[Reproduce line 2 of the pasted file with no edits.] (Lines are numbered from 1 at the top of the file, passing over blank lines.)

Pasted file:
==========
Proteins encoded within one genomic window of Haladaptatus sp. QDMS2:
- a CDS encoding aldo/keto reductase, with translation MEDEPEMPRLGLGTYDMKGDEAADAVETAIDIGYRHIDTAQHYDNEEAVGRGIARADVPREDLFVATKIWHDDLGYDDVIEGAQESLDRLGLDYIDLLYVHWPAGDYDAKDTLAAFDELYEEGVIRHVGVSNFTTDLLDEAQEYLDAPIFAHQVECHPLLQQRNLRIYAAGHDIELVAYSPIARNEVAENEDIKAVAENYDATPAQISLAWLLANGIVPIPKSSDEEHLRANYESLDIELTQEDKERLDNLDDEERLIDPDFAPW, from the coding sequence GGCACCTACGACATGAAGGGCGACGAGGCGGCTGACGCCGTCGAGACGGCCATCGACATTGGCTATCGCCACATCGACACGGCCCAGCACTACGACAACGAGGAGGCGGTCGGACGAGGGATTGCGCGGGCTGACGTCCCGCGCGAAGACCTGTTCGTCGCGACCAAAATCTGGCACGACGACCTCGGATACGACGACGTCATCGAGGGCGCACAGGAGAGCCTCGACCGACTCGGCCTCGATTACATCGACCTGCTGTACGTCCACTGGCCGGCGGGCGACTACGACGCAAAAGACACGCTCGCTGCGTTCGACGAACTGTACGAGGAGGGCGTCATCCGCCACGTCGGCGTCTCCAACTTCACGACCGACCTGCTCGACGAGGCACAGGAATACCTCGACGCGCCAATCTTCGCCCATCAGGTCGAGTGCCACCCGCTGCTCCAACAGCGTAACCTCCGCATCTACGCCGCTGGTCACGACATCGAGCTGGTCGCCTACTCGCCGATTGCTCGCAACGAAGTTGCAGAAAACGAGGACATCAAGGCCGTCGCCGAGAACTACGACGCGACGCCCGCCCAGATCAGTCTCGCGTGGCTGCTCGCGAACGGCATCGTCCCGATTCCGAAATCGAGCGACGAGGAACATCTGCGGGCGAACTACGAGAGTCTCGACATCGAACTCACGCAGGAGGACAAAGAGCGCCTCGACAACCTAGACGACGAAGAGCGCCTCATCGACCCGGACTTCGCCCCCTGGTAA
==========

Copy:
- a CDS encoding aldo/keto reductase, with translation MEDEPEMPRLGLGTYDMKGDEAADAVETAIDIGYRHIDTAQHYDNEEAVGRGIARADVPREDLFVATKIWHDDLGYDDVIEGAQESLDRLGLDYIDLLYVHWPAGDYDAKDTLAAFDELYEEGVIRHVGVSNFTTDLLDEAQEYLDAPIFAHQVECHPLLQQRNLRIYAAGHDIELVAYSPIARNEVAENEDIKAVAENYDATPAQISLAWLLANGIVPIPKSSDEEHLRANYESLDIELTQEDKERLDNLDDEERLIDPDFAPW, from the coding sequence GGCACCTACGACATGAAGGGCGACGAGGCGGCTGACGCCGTCGAGACGGCCATCGACATTGGCTATCGCCACATCGACACGGCCCAGCACTACGACAACGAGGAGGCGGTCGGACGAGGGATTGCGCGGGCTGACGTCCCGCGCGAAGACCTGTTCGTCGCGACCAAAATCTGGCACGACGACCTCGGATACGACGACGTCATCGAGGGCGCACAGGAGAGCCTCGACCGACTCGGCCTCGATTACATCGACCTGCTGTACGTCCACTGGCCGGCGGGCGACTACGACGCAAAAGACACGCTCGCTGCGTTCGACGAACTGTACGAGGAGGGCGTCATCCGCCACGTCGGCGTCTCCAACTTCACGACCGACCTGCTCGACGAGGCACAGGAATACCTCGACGCGCCAATCTTCGCCCATCAGGTCGAGTGCCACCCGCTGCTCCAACAGCGTAACCTCCGCATCTACGCCGCTGGTCACGACATCGAGCTGGTCGCCTACTCGCCGATTGCTCGCAACGAAGTTGCAGAAAACGAGGACATCAAGGCCGTCGCCGAGAACTACGACGCGACGCCCGCCCAGATCAGTCTCGCGTGGCTGCTCGCGAACGGCATCGTCCCGATTCCGAAATCGAGCGACGAGGAACATCTGCGGGCGAACTACGAGAGTCTCGACATCGAACTCACGCAGGAGGACAAAGAGCGCCTCGACAACCTAGACGACGAAGAGCGCCTCATCGACCCGGACTTCGCCCCCTGGTAA